Jim Lauderdale isn’t afraid to get out of his comfort zone. We should be willing to meet him halfway.
Thanks for visiting Fervor Coulee. @FervorCoulee
My review of Great Big World, the new album from banjo artist Tony Trischka, has been posted to Fervor Coulee Bluegrass. With the new year still less than two months gone, this album continues the high level of quality roots music I’ve been encountering.
http://www.countrystandardtime.com/blog/FervorCouleeBluegrass/entry.asp?xid=987 will get you there.
As always, thank you for visiting Fervor Coulee.
Donald @FervorCoulee on Twitter
When I first heard Amy Black almost three years back, I was immediately enamoured with her voice and style. My review of her album One Time can be found by following this link. This evening, I am championing her new and even more satisfying release, This Is Home. Dang, it is a good one- with a soft lilt, directness that is refreshing, and deeply moving and also moving instrumentation, Black has created another terrific release.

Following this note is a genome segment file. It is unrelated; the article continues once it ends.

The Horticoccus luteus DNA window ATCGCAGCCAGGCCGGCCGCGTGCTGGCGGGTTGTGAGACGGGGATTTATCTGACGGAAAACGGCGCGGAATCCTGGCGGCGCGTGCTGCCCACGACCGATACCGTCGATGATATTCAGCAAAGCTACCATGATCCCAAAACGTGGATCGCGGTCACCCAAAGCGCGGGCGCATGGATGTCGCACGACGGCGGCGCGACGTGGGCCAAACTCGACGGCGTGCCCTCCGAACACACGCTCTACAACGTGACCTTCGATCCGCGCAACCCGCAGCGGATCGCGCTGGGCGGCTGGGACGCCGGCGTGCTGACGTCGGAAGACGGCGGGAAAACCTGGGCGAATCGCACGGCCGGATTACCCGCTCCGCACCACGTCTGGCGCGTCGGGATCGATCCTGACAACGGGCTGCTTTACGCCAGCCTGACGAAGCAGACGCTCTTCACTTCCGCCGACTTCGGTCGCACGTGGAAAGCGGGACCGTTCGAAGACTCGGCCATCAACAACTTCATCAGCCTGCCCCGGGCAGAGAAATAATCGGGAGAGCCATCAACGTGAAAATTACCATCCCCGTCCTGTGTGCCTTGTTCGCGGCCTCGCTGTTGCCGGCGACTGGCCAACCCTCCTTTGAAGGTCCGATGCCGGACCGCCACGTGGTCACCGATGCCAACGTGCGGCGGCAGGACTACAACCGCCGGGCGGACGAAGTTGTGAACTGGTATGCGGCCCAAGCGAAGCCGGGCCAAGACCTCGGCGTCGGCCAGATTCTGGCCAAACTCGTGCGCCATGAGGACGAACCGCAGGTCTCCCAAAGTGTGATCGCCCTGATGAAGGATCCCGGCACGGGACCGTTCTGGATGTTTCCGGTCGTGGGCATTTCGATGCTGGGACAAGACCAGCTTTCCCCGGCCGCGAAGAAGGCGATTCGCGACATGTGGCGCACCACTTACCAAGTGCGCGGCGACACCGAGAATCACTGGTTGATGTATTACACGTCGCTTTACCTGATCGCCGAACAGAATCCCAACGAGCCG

Although Boston-based, Black has Muscle Shoals on her mind and in her soul, and I don’t mean that figuratively; she tells a story of her Muscle Shoals-born Grandfather’s influence, and she recently released a four-track e.p. entitled The Muscle Shoals Session. There is a steamy, languid quality to Black’s music, a natural quality that permeates from her very character, and which she wisely chooses to highlight throughout her new album.
On these songs, it is all about emotion, evoking a sense of place and time, and making a connection through Black to the listener’s emotionally connected times and places.
Rather than have me stumble about trying to find the right description- and fail- how about you just click on over to YouTube and give “Nobody Knows You” a watch and listen. Then, try out “I’m Home,” a song that is ‘almost’ just as good (and extra points if you notice a certain Jackson Highway address.) Listen to the guitar work, from Will Kimbrough I believe, and try not to think to hard about Kate Campbell, Oxford American, and how you wish you were sitting under an elderly aunt’s magnolia right about now.
Amy Black is pert darn cool.